Chantal Worzala: Poor data sharing infrastructure plagues hospitals


WASHINGTON--Despite what she called the "remarkable" uptake of electronic health records by hospitals over the last eight years, American Hospital Association Vice President, Health Information and Policy Operations Chantal Worzala said that a lack of data sharing continues to plague the industry.

Speaking on a panel at the Office of the National Coordinator for Health IT's annual meeting in the District of Columbia on Wednesday, Worzala said the AHA hears "loud and clear" from its members that the systems they implement don't always share data.

"We still don't have the infrastructure we need to support this change," Worzala said. "It's just not a place where you can use one mechanism to meet all of your data sharing needs in an efficient and effective way."

Today, she said, hospitals frequently are engaged with two or three health information exchanges and have several "one-off" connections to information trading partners, which she called highly inefficient, expensive and limiting.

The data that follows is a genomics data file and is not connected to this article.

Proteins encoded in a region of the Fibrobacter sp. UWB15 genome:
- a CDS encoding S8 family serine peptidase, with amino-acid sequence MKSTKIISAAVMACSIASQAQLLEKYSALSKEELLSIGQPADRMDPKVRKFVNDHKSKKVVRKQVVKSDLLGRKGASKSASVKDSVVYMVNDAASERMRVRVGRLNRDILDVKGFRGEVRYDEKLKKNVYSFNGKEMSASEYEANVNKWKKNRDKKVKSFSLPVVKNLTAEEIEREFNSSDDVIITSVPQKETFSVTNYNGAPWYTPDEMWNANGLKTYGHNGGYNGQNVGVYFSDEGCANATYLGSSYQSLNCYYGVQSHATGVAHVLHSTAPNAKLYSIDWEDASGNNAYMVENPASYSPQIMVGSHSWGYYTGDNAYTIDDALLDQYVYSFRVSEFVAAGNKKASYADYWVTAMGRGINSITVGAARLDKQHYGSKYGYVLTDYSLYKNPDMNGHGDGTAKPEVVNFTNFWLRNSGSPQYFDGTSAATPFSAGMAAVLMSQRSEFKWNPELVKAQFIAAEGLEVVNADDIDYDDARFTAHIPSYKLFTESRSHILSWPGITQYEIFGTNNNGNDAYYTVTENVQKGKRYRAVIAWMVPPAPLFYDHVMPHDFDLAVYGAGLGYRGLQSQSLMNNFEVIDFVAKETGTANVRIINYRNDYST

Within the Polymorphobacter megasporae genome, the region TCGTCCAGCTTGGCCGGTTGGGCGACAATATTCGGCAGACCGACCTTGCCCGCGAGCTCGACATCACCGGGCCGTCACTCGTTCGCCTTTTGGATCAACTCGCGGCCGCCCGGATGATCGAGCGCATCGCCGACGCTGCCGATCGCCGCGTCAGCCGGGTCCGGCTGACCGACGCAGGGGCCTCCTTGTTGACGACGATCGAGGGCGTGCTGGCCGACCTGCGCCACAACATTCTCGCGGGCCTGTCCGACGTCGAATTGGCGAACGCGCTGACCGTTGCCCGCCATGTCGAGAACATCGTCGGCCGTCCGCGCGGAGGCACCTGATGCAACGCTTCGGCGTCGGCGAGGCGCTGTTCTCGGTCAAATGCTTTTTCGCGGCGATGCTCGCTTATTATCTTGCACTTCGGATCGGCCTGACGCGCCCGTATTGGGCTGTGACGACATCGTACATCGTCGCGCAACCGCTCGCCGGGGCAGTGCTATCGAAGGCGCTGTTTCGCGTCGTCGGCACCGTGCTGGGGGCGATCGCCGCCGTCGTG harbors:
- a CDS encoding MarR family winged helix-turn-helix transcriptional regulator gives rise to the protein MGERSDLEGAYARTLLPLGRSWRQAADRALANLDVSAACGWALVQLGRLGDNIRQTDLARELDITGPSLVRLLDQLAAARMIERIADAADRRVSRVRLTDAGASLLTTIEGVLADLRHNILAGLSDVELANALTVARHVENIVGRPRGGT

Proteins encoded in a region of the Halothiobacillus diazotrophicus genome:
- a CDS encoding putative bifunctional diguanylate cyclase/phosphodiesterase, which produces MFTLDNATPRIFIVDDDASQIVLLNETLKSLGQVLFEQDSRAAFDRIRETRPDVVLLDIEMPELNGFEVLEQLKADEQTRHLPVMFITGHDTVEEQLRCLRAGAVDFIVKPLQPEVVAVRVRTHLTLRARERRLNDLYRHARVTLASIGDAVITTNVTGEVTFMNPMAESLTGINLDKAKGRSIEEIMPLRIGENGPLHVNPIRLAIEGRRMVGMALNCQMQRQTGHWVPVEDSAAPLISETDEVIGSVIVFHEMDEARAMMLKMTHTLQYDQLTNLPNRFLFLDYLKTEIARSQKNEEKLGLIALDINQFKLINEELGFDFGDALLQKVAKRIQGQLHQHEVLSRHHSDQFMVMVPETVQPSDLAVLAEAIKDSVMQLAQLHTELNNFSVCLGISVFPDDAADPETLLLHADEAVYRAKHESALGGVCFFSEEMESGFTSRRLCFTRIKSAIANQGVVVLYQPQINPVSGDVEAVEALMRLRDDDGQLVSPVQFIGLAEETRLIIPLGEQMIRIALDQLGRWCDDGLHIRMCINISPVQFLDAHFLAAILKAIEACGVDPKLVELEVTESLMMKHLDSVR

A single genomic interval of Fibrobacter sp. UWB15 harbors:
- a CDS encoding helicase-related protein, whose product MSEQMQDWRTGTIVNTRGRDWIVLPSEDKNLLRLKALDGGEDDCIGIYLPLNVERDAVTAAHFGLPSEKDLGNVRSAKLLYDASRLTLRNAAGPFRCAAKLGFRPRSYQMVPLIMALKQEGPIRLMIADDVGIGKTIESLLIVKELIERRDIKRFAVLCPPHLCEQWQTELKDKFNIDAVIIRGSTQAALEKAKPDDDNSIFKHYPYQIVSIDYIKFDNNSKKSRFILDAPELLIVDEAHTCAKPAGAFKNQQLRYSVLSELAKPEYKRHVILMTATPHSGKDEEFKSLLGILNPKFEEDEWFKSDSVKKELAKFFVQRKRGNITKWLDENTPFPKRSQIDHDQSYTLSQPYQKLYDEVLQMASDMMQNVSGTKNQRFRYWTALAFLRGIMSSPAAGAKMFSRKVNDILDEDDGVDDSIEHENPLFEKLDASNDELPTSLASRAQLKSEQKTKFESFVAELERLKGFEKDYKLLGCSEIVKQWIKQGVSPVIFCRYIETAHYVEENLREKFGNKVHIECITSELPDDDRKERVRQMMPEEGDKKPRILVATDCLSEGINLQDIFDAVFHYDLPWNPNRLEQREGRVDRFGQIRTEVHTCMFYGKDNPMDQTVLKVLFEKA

"It's sort of like saying 'well, if I want to call mom, I have to pick up the blue phone, but if I want to call my sister I have to pick up the green phone. And wait, I really needed to call my aunt, who I haven't spoken to in three years; shoot, I've got to go contract with another phone company in order to call her,'" Worzala said. "That's sort of the reality that hospitals are grappling with today."

In a letter sent Wednesday to National Coordinator for Health IT Karen DeSalvo responding to ONC's request for information regarding assessing interoperability under the Medicare Access and CHIP Reauthorization Act (MACRA), the AHA brings up many of the same infrastructure concerns. The organization recommends that ONC "expand its scope of measurement ... to include whether we have the standards, technology and infrastructure needed to support" MACRA. It also calls on ONC to develop measures about the extent to which those needs are being met.

"In the RFI, ONC proposes to measure 'exchange' and 'use' of electronic health information," AHA said. "It does not, however, seek input on how to assess whether we have the correct infrastructure to support exchange."

Additionally, given the evolution of information sharing, AHA says interoperability measurement must be more "nuanced," balancing "what we have achieved against what is currently possible, rather than a numeric cut-off."

To learn more:
- here's the AHA letter (.pdf)